The Madrid System, commonly referred to as the Madrid Protocol, is an international legal process for registering trademarks in many countries around the world. It allows an applicant to have a U.S. attorney file applications throughout the globe without the need of securing or coordinating with legal counsel in each individual country. There are also cost savings with regard to government filing fees.
The system is based on the Madrid Agreement Concerning the International Registration of Marks of 1891 and the Protocol Relating to the Madrid Agreement of 1989. The Madrid system provides a convenient and cost-effective method for U.S. businesses to register and maintain trademark rights within member countries.
If you are considering filing a trademark application in any one of the member countries in the Madrid System, you should consider filing using the Madrid Protocol rather than filing directly in the individual country. We have in-depth experience helping our clients understand their options under the Madrid System and have successfully guided countless clients through the filing process.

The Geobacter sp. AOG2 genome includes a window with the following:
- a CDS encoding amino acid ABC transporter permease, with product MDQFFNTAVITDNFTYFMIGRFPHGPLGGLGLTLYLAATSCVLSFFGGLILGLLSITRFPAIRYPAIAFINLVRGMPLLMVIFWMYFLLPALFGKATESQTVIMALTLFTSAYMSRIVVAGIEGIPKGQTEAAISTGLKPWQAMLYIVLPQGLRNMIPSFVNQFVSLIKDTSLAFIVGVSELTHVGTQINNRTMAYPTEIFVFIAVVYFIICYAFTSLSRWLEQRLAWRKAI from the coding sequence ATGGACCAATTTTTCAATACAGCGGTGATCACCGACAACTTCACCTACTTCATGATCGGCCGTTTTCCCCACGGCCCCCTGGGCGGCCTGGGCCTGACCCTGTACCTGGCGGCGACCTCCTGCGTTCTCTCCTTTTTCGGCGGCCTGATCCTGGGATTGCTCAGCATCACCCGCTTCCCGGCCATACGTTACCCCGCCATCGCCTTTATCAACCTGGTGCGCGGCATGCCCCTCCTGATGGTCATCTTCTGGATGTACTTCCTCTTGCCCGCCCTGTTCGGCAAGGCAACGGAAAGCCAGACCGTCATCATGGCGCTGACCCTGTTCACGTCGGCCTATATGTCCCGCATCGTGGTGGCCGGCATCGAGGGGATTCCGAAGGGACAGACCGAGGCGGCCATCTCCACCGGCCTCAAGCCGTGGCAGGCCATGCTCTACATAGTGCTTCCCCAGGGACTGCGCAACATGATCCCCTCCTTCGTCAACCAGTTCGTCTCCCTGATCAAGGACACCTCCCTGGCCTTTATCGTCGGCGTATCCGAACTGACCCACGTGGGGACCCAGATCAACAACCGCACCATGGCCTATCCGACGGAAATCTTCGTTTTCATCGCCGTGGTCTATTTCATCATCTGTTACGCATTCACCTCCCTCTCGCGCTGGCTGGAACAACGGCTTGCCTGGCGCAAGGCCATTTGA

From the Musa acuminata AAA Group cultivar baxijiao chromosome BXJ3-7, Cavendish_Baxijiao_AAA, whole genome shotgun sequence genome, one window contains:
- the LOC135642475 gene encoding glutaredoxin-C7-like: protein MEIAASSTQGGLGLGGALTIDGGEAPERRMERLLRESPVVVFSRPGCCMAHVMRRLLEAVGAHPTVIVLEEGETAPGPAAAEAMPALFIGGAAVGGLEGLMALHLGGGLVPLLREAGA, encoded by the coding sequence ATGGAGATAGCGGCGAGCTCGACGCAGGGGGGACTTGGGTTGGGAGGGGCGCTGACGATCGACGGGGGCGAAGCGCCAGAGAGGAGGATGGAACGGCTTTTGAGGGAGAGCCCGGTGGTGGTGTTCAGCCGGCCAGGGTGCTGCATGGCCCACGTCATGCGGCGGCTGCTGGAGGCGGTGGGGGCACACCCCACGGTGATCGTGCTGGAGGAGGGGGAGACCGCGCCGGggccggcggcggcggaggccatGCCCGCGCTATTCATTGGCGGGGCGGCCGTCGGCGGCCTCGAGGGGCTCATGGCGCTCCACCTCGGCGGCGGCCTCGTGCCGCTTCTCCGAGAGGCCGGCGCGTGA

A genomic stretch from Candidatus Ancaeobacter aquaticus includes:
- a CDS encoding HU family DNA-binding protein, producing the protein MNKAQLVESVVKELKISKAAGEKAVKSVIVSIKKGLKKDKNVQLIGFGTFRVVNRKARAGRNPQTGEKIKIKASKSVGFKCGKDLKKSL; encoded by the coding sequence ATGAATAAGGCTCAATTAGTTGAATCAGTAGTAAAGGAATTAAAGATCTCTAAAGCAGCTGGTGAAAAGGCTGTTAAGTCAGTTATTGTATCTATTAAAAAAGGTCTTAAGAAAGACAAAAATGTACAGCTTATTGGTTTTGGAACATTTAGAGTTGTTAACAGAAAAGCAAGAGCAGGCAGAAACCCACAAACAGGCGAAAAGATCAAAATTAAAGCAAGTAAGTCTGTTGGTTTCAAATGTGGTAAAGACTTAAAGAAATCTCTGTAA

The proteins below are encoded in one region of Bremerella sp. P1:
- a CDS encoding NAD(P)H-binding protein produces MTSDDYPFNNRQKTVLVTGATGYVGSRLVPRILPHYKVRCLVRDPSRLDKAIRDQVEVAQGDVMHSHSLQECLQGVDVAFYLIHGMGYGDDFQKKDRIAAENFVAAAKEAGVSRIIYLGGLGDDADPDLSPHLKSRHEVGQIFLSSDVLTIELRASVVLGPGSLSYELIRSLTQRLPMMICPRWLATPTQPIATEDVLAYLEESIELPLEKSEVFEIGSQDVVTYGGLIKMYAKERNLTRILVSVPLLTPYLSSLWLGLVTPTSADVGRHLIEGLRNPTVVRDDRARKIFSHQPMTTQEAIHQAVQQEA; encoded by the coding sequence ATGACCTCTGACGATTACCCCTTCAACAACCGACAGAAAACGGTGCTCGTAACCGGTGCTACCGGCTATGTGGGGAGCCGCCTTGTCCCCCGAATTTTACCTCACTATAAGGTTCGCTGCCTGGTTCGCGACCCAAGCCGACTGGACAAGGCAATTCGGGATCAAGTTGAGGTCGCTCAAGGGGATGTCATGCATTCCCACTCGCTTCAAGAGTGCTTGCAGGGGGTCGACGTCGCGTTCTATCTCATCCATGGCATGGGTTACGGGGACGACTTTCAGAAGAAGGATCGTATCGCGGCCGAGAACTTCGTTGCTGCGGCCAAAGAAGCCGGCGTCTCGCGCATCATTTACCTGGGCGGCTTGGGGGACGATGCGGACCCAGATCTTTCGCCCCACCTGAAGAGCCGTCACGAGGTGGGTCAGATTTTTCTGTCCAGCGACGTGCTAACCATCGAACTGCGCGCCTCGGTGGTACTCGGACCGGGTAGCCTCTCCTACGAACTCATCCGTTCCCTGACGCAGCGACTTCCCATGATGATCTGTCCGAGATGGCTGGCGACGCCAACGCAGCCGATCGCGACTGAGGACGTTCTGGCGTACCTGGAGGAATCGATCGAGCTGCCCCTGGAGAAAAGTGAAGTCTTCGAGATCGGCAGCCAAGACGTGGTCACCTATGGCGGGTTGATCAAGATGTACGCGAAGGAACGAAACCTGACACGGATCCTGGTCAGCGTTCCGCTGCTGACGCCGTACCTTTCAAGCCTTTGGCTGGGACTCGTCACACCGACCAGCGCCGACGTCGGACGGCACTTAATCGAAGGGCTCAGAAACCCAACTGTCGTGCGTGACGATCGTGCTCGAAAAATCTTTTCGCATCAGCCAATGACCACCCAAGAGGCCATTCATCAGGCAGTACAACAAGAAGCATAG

Which Regions are Included in the Madrid Protocol?
The Madrid system covers two regions within the European continent. The first, the European Community, includes all member states within the European Union, except Malta. The second, Benelux, includes the Netherlands, Luxembourg and Belgium. The ability to file one application covering the entire EU provides thousands of dollars of cost savings compared to filing in each country individually.
The Advantages and Disadvantages of the Madrid Protocol
Without the Madrid System, individuals and businesses would have to file separate applications with the local trademark office in each country individually. The advantages of the filing under the Madrid System include:
- Reduced filing fees
- Lower maintenance fees
- Avoiding language complications
- Expedited, simultaneous registration process
- Ability to add additional countries or regions at a later date
One potential disadvantage of the Madrid System is that if the U.S. trademark application that the international applications are based on is cancelled or abandoned, the international application will also be cancelled by the International Bureau. This is known as a “central attack”, and could require the re-filing of the foreign applications.
Effectively Securing International Trademarks
When branching out into international markets, it is vital to file trademark applications in those countries at the earliest opportunity. Failing to do so could lead to squatters that register your trademark in those countries before you. There have been several high profile instances in which a U.S. company was forced to pay a large sum of money to an unscrupulous because the U.S. company waited too long to file internationally.
Please feel free to contact us to explore your options and ensure the successful growth of your business in the global market.